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In the book Introduction to Teichmüller Spaces, by Imayoshi & Taniguchi, we finde the following definition of the Teichmüller space of a Riemann surface $R$, denoted $T(R)$:

enter image description here

I want to draw attention for the term homotopic in this definition. I have tried to show that such relation as defined above is an equivalence relation (as it should be). I could show it is reflexive and transitive, but I could not to show it is symetric. What I have done:

Suppose $(S_1,f_1)\sim (S_2,f_2)$. Then, exists a conformal mapping $f:S_1\to S_2$ and a continuous fuction (this is the homotopy) $H:[0,1]\times S_1\to S_2$ such that $H_0=f_2\circ f_1^{-1}$ and $H_1=f$, where $H_t(p)=H(t,p)$, $p\in S_1$. Then, my first (and, I think, the most natural) thought was trying to show that $f_1\circ f_2^{-1}:S_2\to S_1$ is homotopic to $f^{-1}:S_2\to S_1$ (which is also a conformal mapping). If I do so, then I would have $(S_2,f_2)\sim (S_1,f_1)$.

I wish I could write $K:[0,1]\times S_2\to S_1$ as $K_t=H_t^{-1}$ because I would have $K_0=H_0^{-1}=f_1\circ f_2^{-1}$ and $K_1=H_1^{-1}=f^{-1}$. But I can't do that since I don't know if the inverse $H_t^{-1}$ exists, for all $t\in [0,1]$. I mean, I don't know what happens "along the process" of the homotopy $H$... Even I could write it, I still would have to show that $K$ is a homotopy.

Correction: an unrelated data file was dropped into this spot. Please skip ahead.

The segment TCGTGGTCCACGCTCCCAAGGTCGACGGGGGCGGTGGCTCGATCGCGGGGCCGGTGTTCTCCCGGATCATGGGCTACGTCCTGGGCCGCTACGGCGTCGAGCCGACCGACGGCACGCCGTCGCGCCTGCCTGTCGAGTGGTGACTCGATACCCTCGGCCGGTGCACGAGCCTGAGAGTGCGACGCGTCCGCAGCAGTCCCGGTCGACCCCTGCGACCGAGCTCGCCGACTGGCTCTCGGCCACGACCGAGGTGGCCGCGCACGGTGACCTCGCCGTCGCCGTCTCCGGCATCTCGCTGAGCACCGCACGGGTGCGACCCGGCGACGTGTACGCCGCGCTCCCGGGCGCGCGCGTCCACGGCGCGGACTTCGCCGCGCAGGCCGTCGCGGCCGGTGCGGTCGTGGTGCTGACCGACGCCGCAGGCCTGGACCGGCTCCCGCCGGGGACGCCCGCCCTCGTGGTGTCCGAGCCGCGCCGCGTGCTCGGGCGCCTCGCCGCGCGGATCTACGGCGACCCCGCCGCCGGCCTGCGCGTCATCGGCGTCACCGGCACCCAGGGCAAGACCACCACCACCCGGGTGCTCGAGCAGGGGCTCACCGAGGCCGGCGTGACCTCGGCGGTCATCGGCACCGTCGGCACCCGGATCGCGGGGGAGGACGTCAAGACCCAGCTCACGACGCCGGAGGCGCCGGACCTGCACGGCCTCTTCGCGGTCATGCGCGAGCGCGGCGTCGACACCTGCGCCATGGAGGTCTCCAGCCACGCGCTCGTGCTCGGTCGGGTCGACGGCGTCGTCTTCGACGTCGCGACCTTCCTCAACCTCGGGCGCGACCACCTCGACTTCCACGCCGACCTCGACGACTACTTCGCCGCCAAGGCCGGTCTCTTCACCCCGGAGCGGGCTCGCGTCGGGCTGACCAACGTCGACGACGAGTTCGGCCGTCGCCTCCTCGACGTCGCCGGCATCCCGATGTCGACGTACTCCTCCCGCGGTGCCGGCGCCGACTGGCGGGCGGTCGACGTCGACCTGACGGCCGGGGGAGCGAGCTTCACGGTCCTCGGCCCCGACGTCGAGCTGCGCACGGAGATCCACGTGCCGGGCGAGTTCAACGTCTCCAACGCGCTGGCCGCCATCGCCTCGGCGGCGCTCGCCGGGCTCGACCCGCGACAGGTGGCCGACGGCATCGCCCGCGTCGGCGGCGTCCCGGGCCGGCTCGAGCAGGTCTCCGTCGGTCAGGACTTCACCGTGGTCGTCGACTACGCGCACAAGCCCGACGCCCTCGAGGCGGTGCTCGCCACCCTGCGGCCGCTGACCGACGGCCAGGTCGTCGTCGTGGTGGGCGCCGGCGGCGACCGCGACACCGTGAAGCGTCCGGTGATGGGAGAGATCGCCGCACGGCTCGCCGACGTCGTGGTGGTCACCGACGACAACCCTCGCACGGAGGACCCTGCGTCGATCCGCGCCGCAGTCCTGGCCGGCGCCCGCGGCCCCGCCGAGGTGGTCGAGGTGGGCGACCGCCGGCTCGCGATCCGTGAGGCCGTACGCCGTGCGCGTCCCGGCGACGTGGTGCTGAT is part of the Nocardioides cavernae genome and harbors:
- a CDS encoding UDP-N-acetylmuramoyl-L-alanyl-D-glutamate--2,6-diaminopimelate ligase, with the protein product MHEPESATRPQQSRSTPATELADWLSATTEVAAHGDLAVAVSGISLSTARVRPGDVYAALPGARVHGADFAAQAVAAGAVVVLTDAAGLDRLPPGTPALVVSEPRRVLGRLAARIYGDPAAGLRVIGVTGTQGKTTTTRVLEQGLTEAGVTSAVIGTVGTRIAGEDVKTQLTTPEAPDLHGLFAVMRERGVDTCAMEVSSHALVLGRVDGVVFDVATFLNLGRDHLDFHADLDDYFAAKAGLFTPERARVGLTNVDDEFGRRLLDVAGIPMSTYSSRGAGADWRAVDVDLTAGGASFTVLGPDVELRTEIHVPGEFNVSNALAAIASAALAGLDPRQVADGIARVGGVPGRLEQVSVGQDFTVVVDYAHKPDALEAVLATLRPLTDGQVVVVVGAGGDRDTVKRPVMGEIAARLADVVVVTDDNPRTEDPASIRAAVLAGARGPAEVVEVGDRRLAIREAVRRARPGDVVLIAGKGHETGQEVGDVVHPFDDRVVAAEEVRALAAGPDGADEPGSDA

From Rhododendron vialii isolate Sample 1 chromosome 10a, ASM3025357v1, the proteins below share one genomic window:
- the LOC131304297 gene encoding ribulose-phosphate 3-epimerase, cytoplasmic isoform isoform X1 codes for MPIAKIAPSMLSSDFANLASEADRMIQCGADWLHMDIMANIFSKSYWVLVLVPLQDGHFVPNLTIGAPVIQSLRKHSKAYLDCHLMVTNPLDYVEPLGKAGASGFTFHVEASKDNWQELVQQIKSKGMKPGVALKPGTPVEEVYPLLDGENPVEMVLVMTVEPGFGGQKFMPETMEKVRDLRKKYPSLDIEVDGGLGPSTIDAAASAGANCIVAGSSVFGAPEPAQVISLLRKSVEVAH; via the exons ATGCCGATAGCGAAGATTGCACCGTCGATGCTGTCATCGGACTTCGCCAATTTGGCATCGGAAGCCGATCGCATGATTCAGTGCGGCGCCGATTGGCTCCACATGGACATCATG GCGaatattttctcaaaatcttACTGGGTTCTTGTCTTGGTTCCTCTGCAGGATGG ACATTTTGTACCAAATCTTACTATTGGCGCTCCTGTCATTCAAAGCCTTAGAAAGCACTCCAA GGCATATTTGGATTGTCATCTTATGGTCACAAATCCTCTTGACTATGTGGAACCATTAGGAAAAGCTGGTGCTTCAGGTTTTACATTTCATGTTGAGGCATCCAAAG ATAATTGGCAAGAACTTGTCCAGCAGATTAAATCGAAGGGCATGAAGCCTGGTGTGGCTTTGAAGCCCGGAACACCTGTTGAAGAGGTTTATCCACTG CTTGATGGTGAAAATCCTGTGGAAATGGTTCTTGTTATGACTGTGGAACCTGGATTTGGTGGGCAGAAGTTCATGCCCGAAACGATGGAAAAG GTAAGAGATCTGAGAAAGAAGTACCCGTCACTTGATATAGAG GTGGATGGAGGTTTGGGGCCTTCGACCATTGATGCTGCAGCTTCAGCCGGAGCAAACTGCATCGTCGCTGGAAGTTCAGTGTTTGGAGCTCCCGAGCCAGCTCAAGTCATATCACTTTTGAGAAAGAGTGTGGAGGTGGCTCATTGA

Then I have started to think:

1) Is the

"If a map $g$ is homotopic to a map $h$ then $g^{-1}$ is homotopic to $h^{-1}$"

result TRUE and maybe a basic fact in homotopy theory?; and

2) Instead of HOMOTOPY at that definition, could not be ISOTOPY, maybe? Or asking for $H_t$ be quasiconformal, for all $t\in [0,1]$, anything like this?

Anyway, I need to show that such relation is an equivalence relation: HOW DO I SHOW THAT THE RELATION IS SYMMETRIC?

Thank you!

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  • $\begingroup$ A basic theorem of Epstein (refining earlier work of many people, eg. Baer) says that with only a few exceptions homotopic homeomorphisms surfaces are isotopic. See Epstein, D. B. A. Curves on 2-manifolds and isotopies. Acta Math. 115 1966 83–107. $\endgroup$ – Andy Putman Sep 29 '16 at 2:05
  • $\begingroup$ A simple fix is to replace "homotopic" by the equivalent condition "induce the same isomorphism of fundamental groups" (up to conjugation). With this in mind, the statement reduces to the obvious fact that if an isomorphism $\phi$ of fundamental groups is induced by a conformal map, the inverse of the conformal map induces the inverse isomorphism of fundamental groups. $\endgroup$ – Misha Sep 29 '16 at 13:34
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If $H$ is a homotopy from $f$ to $g$, with $f$ and $g$ invertible, then $f^{-1} H g^{-1}$ is a homotopy from $g^{-1}$ to $f^{-1}$.

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  • $\begingroup$ thank you very much. Please, if you also has an account at Math Stack Exchange and if you want, post your answer here math.stackexchange.com/questions/1940853/…, so you can win the bount! $\endgroup$ – Ders Oct 5 '16 at 0:51
  • $\begingroup$ I've posted your answer there, but you can just copy and paste my answer as yours and I'll delete my own, and give you the bounty (+100 of reputation!) $\endgroup$ – Ders Oct 5 '16 at 1:24

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